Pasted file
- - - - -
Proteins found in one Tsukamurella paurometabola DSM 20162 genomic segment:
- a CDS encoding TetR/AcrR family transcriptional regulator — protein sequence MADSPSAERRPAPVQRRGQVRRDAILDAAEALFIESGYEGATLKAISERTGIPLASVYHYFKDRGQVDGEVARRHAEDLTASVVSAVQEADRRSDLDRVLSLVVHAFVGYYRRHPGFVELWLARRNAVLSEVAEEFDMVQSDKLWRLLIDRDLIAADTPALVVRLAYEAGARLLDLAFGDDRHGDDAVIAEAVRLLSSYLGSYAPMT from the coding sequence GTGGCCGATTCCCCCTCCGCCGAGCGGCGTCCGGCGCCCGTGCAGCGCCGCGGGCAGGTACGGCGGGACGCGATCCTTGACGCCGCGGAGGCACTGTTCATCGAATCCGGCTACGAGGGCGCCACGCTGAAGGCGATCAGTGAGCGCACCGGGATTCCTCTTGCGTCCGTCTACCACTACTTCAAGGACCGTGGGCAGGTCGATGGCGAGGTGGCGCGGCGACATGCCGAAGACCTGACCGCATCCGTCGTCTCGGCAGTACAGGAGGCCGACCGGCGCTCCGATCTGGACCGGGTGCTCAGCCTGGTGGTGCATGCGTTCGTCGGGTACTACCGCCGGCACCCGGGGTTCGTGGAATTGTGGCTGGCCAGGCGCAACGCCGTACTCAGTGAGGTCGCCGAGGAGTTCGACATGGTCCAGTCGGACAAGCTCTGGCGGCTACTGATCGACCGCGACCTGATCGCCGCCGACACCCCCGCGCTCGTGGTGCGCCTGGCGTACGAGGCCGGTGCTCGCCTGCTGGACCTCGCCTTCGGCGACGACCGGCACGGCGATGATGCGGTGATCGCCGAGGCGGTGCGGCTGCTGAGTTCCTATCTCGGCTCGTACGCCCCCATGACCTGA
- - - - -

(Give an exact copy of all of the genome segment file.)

Proteins found in one Tsukamurella paurometabola DSM 20162 genomic segment:
- a CDS encoding TetR/AcrR family transcriptional regulator — protein sequence MADSPSAERRPAPVQRRGQVRRDAILDAAEALFIESGYEGATLKAISERTGIPLASVYHYFKDRGQVDGEVARRHAEDLTASVVSAVQEADRRSDLDRVLSLVVHAFVGYYRRHPGFVELWLARRNAVLSEVAEEFDMVQSDKLWRLLIDRDLIAADTPALVVRLAYEAGARLLDLAFGDDRHGDDAVIAEAVRLLSSYLGSYAPMT from the coding sequence GTGGCCGATTCCCCCTCCGCCGAGCGGCGTCCGGCGCCCGTGCAGCGCCGCGGGCAGGTACGGCGGGACGCGATCCTTGACGCCGCGGAGGCACTGTTCATCGAATCCGGCTACGAGGGCGCCACGCTGAAGGCGATCAGTGAGCGCACCGGGATTCCTCTTGCGTCCGTCTACCACTACTTCAAGGACCGTGGGCAGGTCGATGGCGAGGTGGCGCGGCGACATGCCGAAGACCTGACCGCATCCGTCGTCTCGGCAGTACAGGAGGCCGACCGGCGCTCCGATCTGGACCGGGTGCTCAGCCTGGTGGTGCATGCGTTCGTCGGGTACTACCGCCGGCACCCGGGGTTCGTGGAATTGTGGCTGGCCAGGCGCAACGCCGTACTCAGTGAGGTCGCCGAGGAGTTCGACATGGTCCAGTCGGACAAGCTCTGGCGGCTACTGATCGACCGCGACCTGATCGCCGCCGACACCCCCGCGCTCGTGGTGCGCCTGGCGTACGAGGCCGGTGCTCGCCTGCTGGACCTCGCCTTCGGCGACGACCGGCACGGCGATGATGCGGTGATCGCCGAGGCGGTGCGGCTGCTGAGTTCCTATCTCGGCTCGTACGCCCCCATGACCTGA